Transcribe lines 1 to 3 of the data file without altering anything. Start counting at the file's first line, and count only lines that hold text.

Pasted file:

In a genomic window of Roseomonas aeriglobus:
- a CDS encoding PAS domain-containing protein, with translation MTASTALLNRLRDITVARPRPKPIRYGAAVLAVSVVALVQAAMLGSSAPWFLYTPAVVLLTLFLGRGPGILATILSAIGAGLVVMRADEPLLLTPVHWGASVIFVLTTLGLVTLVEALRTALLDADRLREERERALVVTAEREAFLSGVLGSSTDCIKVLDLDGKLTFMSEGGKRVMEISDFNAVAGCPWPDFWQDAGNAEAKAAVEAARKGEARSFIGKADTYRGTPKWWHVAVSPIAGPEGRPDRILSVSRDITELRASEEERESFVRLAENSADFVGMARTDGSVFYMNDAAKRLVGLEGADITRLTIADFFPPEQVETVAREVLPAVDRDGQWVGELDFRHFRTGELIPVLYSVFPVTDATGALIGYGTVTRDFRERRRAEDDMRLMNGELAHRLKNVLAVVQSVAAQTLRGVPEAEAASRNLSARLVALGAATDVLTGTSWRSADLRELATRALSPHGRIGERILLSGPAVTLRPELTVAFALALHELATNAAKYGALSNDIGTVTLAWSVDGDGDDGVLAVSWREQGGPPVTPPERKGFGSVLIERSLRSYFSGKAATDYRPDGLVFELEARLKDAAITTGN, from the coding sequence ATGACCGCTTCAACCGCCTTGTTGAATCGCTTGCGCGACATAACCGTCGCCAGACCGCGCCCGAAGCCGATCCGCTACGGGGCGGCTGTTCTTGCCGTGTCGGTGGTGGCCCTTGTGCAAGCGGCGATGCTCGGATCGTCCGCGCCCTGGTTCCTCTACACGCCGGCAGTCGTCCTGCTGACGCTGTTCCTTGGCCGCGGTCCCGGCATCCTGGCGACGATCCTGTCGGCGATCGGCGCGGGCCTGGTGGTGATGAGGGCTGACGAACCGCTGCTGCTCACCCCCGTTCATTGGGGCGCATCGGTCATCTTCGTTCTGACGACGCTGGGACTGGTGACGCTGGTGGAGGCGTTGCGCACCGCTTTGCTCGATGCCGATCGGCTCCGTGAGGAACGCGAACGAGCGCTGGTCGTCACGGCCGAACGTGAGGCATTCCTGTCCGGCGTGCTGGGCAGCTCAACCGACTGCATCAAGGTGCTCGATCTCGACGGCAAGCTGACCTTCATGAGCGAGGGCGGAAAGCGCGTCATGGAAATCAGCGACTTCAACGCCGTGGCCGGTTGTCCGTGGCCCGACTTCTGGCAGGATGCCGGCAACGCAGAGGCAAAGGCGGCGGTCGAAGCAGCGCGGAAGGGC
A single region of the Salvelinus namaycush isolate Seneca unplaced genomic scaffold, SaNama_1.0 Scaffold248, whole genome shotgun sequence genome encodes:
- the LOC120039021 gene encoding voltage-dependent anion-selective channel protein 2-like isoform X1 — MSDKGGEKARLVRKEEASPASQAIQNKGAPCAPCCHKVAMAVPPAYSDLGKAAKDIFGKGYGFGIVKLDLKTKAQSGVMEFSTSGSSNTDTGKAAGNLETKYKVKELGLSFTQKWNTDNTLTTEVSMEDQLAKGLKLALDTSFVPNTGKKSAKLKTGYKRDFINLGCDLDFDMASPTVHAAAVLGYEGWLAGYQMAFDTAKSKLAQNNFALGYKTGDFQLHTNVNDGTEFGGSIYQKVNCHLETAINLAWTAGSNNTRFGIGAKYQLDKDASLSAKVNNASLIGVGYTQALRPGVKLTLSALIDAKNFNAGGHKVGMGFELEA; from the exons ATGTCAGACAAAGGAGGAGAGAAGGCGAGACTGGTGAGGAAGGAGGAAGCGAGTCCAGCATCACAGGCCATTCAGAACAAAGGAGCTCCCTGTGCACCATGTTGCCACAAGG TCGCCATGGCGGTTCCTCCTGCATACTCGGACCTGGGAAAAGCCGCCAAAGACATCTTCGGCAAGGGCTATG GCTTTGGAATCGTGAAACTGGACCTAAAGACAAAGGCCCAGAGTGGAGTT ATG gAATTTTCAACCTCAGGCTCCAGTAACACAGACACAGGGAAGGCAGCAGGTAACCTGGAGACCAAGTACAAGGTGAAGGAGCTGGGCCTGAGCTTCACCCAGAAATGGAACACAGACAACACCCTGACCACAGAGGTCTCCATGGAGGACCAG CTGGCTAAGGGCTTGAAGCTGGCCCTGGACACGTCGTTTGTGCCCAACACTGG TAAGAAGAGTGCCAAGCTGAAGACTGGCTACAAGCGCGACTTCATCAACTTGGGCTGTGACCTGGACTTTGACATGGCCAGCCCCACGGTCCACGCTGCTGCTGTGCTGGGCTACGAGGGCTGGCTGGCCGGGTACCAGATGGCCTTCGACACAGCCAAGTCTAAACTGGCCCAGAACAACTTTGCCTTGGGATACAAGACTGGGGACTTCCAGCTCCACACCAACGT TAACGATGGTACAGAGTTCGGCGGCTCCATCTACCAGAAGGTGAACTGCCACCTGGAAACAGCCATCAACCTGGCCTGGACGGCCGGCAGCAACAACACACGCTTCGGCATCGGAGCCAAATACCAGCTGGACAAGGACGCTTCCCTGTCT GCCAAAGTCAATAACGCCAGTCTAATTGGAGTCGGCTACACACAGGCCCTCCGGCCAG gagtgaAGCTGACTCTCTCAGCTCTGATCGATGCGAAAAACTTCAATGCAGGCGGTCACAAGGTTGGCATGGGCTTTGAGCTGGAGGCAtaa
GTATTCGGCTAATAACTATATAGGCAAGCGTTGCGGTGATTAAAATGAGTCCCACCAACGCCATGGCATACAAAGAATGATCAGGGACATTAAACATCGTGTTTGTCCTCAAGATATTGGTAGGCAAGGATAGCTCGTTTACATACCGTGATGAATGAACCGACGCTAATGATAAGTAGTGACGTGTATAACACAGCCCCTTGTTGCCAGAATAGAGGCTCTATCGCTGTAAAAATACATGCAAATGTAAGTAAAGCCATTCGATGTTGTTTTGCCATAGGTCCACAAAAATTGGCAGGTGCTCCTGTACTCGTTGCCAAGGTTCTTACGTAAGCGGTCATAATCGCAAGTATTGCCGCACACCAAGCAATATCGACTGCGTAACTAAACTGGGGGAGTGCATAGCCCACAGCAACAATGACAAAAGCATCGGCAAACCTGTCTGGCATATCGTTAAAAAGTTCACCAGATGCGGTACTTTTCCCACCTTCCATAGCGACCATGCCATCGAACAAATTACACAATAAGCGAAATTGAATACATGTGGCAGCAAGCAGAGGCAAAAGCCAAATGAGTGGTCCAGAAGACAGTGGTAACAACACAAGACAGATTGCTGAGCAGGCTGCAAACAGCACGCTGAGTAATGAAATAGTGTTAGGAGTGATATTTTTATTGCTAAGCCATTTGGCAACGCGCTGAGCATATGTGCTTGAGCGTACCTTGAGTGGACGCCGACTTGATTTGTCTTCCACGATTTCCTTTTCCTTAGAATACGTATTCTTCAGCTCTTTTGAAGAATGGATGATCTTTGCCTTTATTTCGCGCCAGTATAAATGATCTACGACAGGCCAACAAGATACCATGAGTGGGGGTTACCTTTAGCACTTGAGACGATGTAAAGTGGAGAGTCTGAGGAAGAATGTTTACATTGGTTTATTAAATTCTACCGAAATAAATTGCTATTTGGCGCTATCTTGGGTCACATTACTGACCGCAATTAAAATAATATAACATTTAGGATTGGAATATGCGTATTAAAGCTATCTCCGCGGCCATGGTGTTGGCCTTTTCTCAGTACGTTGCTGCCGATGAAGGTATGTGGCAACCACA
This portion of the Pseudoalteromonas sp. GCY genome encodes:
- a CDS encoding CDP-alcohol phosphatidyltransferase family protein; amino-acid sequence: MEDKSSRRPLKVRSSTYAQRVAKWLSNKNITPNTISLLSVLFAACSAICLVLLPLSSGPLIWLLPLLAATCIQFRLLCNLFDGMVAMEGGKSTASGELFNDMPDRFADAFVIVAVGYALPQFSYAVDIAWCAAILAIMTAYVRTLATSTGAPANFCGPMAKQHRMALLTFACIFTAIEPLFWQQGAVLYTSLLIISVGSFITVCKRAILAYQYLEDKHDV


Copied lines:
In a genomic window of Roseomonas aeriglobus:
- a CDS encoding PAS domain-containing protein, with translation MTASTALLNRLRDITVARPRPKPIRYGAAVLAVSVVALVQAAMLGSSAPWFLYTPAVVLLTLFLGRGPGILATILSAIGAGLVVMRADEPLLLTPVHWGASVIFVLTTLGLVTLVEALRTALLDADRLREERERALVVTAEREAFLSGVLGSSTDCIKVLDLDGKLTFMSEGGKRVMEISDFNAVAGCPWPDFWQDAGNAEAKAAVEAARKGEARSFIGKADTYRGTPKWWHVAVSPIAGPEGRPDRILSVSRDITELRASEEERESFVRLAENSADFVGMARTDGSVFYMNDAAKRLVGLEGADITRLTIADFFPPEQVETVAREVLPAVDRDGQWVGELDFRHFRTGELIPVLYSVFPVTDATGALIGYGTVTRDFRERRRAEDDMRLMNGELAHRLKNVLAVVQSVAAQTLRGVPEAEAASRNLSARLVALGAATDVLTGTSWRSADLRELATRALSPHGRIGERILLSGPAVTLRPELTVAFALALHELATNAAKYGALSNDIGTVTLAWSVDGDGDDGVLAVSWREQGGPPVTPPERKGFGSVLIERSLRSYFSGKAATDYRPDGLVFELEARLKDAAITTGN, from the coding sequence ATGACCGCTTCAACCGCCTTGTTGAATCGCTTGCGCGACATAACCGTCGCCAGACCGCGCCCGAAGCCGATCCGCTACGGGGCGGCTGTTCTTGCCGTGTCGGTGGTGGCCCTTGTGCAAGCGGCGATGCTCGGATCGTCCGCGCCCTGGTTCCTCTACACGCCGGCAGTCGTCCTGCTGACGCTGTTCCTTGGCCGCGGTCCCGGCATCCTGGCGACGATCCTGTCGGCGATCGGCGCGGGCCTGGTGGTGATGAGGGCTGACGAACCGCTGCTGCTCACCCCCGTTCATTGGGGCGCATCGGTCATCTTCGTTCTGACGACGCTGGGACTGGTGACGCTGGTGGAGGCGTTGCGCACCGCTTTGCTCGATGCCGATCGGCTCCGTGAGGAACGCGAACGAGCGCTGGTCGTCACGGCCGAACGTGAGGCATTCCTGTCCGGCGTGCTGGGCAGCTCAACCGACTGCATCAAGGTGCTCGATCTCGACGGCAAGCTGACCTTCATGAGCGAGGGCGGAAAGCGCGTCATGGAAATCAGCGACTTCAACGCCGTGGCCGGTTGTCCGTGGCCCGACTTCTGGCAGGATGCCGGCAACGCAGAGGCAAAGGCGGCGGTCGAAGCAGCGCGGAAGGGC
A single region of the Salvelinus namaycush isolate Seneca unplaced genomic scaffold, SaNama_1.0 Scaffold248, whole genome shotgun sequence genome encodes: